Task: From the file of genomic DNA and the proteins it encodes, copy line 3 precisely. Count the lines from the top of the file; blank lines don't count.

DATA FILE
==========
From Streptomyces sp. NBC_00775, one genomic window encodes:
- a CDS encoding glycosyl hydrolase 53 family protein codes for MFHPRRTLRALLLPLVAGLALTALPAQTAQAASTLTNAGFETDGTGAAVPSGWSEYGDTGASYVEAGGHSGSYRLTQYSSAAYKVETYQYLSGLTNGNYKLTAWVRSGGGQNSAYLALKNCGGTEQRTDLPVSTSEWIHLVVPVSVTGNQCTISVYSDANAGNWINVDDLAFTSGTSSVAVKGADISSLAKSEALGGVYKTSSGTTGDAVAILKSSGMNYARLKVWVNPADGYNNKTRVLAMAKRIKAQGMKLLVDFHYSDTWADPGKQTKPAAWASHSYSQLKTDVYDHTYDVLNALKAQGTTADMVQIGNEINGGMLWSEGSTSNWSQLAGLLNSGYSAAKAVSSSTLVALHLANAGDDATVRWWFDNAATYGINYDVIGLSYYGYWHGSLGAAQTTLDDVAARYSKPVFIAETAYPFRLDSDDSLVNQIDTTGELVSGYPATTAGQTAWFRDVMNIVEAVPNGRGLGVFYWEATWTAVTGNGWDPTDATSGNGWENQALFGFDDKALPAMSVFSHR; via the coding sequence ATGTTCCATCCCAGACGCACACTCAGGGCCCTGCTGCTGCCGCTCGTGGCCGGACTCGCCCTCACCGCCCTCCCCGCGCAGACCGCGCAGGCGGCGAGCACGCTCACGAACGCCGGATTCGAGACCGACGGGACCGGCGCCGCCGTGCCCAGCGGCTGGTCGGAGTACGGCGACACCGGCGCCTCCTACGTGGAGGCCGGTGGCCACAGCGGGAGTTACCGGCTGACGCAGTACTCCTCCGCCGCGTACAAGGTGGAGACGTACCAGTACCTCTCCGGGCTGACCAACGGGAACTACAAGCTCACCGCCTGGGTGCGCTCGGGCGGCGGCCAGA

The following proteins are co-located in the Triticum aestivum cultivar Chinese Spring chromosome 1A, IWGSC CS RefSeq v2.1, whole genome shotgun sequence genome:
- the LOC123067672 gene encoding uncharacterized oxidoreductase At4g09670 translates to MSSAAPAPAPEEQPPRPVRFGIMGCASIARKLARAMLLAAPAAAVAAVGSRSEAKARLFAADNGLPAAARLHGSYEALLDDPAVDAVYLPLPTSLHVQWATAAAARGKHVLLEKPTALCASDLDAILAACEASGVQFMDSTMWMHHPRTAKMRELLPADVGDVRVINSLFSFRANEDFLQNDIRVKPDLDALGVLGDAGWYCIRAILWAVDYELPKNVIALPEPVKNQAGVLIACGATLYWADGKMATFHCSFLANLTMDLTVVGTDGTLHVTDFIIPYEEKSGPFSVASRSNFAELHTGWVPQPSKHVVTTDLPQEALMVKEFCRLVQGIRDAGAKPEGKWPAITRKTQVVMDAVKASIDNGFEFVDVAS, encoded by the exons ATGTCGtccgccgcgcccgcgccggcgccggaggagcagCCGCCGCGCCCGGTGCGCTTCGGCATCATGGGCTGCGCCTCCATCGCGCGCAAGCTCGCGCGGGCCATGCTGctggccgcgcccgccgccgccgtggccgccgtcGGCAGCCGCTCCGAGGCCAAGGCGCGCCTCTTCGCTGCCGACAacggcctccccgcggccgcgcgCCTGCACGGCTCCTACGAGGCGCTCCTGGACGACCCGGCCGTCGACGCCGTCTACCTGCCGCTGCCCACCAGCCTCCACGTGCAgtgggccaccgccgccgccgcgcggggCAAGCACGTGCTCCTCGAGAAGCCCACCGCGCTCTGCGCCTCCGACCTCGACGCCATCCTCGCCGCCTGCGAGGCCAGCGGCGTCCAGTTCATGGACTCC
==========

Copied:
The following proteins are co-located in the Triticum aestivum cultivar Chinese Spring chromosome 1A, IWGSC CS RefSeq v2.1, whole genome shotgun sequence genome: